13 years ago, the federal government approved the Lewis and Clark Regional Water System.
It is supposed to provide water from the Missouri River to 20 communities in South Dakota, Minnesota and Iowa.
All 20 communities are supposed to be connectED. As of now; only 11 are because the federal government has all but discontinued funding for the project.
One of the nine communities not receiving water is Hull, Iowa.
A city where some big decisions have to be made soon...but those decisions may end up being a bitter pill for residents.
A little more than 21-hundred people live in Hull, Iowa. It's a quiet, peaceful town. Until you start talking about Lewis and Clark.
"We don't have money to continue the project unless the federal government continues to put money into it. What are we gonna do? What are we supposed to do?" Aaron Kooiker is the City Administrator for the city of Hull; a city which was to have started receiving water from Lewis and Clark last year. It didn't happen. It isn't happening and it's not going to anytime soon; despite the fact that the city of Hull and the state of Iowa paid 100% of its portion for the project upfront. Which is a sore point for Aaron Kooiker. "Not only is it 100% paid up....it's gone. The funding that we've used has all gone into the infrastructure that we have in South Dakota at this point."
All the money Hull and the state of Iowa put up was used to built the Lewis and Clark water treatment plant north of Vermillion. A plant that is providing water to some of it's partners, but not all of them. But in Hull, this isn't just a story about being out of luck and being at the mercy of the federal government. The financial breakdown of the Lewis and Clark project threatens to stall...if not outright stop....economic development in this town.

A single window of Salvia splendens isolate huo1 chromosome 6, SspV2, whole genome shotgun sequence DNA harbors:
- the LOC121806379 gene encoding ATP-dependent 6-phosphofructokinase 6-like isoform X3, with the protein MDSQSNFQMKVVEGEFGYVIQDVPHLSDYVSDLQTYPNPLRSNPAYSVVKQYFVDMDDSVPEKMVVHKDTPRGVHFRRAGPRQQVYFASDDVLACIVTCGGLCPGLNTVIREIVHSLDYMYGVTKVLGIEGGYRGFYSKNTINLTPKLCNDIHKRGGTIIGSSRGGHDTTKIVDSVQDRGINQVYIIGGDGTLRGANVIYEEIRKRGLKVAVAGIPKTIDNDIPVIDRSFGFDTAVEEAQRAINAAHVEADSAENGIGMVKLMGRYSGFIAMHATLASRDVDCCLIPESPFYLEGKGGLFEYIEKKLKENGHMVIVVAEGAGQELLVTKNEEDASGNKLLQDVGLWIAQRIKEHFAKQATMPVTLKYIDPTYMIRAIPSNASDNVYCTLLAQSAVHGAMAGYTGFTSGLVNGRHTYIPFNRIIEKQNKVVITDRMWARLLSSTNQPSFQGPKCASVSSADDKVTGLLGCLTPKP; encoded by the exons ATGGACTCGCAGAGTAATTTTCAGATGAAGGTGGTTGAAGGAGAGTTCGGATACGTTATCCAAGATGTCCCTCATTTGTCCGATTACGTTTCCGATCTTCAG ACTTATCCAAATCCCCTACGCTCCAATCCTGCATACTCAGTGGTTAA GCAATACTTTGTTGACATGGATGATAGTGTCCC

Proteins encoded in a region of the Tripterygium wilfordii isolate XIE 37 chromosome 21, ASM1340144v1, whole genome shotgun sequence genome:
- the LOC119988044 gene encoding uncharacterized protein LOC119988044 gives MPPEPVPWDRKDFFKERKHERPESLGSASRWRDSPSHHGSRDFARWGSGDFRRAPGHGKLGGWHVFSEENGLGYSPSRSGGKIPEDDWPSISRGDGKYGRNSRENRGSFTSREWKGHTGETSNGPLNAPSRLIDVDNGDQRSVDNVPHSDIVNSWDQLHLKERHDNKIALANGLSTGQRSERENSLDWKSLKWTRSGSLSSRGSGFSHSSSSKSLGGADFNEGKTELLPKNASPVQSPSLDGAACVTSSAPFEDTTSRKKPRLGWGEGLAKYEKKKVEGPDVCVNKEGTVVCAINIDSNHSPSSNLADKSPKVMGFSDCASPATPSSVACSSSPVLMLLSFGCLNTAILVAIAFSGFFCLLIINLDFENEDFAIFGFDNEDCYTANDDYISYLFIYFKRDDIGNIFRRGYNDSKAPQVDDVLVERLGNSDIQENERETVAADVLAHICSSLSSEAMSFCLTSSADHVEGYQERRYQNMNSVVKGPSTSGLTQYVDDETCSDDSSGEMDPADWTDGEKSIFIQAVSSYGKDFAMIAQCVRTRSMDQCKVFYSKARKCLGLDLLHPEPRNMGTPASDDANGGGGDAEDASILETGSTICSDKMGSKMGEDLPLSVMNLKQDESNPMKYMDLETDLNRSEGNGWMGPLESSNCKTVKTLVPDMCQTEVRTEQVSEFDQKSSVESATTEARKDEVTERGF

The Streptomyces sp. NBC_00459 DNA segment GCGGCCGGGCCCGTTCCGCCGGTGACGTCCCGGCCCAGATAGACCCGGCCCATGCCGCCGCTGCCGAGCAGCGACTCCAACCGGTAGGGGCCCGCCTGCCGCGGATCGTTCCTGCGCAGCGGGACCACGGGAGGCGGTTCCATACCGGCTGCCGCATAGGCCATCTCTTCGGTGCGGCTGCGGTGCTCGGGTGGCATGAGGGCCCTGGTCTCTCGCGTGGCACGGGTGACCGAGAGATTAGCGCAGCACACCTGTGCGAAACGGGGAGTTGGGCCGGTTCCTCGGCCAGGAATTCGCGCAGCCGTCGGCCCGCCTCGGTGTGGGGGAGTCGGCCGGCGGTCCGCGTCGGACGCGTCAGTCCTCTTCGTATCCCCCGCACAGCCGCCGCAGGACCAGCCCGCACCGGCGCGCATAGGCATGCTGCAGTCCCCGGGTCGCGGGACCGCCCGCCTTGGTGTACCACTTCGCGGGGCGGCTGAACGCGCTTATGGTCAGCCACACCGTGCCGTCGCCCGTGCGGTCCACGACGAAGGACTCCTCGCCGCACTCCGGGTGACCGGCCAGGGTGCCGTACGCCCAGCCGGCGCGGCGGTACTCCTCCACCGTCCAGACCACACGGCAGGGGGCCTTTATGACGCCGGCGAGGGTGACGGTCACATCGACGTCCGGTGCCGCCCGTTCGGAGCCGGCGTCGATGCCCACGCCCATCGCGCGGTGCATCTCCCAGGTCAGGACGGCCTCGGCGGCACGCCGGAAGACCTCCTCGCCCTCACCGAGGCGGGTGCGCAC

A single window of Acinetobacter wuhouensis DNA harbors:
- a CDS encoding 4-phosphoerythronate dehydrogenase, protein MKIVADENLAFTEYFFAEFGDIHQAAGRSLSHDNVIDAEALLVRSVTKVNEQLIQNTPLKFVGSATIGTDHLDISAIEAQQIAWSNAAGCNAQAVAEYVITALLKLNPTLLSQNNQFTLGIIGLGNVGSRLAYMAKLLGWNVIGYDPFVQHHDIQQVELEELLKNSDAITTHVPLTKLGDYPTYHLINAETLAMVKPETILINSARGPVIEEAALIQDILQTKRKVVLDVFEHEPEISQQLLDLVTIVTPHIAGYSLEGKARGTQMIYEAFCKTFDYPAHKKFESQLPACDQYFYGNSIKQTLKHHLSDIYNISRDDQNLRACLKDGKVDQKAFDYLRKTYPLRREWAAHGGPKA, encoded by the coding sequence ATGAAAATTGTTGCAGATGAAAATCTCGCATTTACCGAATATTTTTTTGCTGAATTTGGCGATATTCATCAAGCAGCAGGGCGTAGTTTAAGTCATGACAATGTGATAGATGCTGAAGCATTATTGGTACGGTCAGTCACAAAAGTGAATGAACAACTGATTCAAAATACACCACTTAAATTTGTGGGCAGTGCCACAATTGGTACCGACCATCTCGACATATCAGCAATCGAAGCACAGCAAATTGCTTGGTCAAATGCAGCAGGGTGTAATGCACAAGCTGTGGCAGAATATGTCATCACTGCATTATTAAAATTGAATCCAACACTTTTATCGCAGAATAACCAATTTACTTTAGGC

"In a food processing plant if you don't have water for your operation that's a great big hurdle that has to be overcome before the investment decision would be made." Tim Czmowski is the general manager here....Agropur...a cheese making facility in Hull. They employ 130 people. They do business with dairies within a 100 miles radius. Five years ago, this place didn't exist. Now, it is already at 100% capacity and Agropur needs to build another plant. Agropur can get enough electricity and enough workers. But can they get enough water? That question needs to be answered very, very soon. "Water would need to be delivered in early 2015. So the decision needs to come soon."
It would take a miracle for Hull to be connected to Lewis and Clark within the next 17 months. Meaning Hull has to do something soon: their only option is to connect to one of two nearby rural water systems. And while it's good that those systems are nearby, for Hull...it is far from a perfect solution.
"Either way, it is going to cost us a ton of money to get that done. In the 3.5 million dollar ballpark." Three-and-a-half million dollars...on top of the close to two million Hull and the state of Iowa have already invested in Lewis and Clark. And to pay for that three-and-a-half million....Hull residents will likely ending paying more in city taxes and fees.....and no one is unhappier about that than City Administrator Aaron Kooiker. "There's no way to say it without being vulgar that we're upset. The federal government turned its back on us. It's just a frustrating situation."
And if you're asking yourself...why doesn't Hull take a pass on the Agropur expansion....keep this in mind: Agropur's current economic impact on this area is 500 million dollars....a year. "With our plant two expansion, it will be greater than that. So we'll be over a billion dollars added to the region In economic development and sometimes folks don't understand...that's every year. A billion dollars comes to this region."
In Hull, Iowa this is more than just about having water.
It is about how solid their economic future will....or won't....be.
If the federal government had lived up to it's promise, Hull would be receiving Lewis and Clark water right now and this wouldn't be an issue.
But it is.
The federal government's outstanding portion of Lewis and Clark funding totals $201.3 million.
For fiscal year 2014, the feds have set aside for Lewis and Clark.....$3.2 million.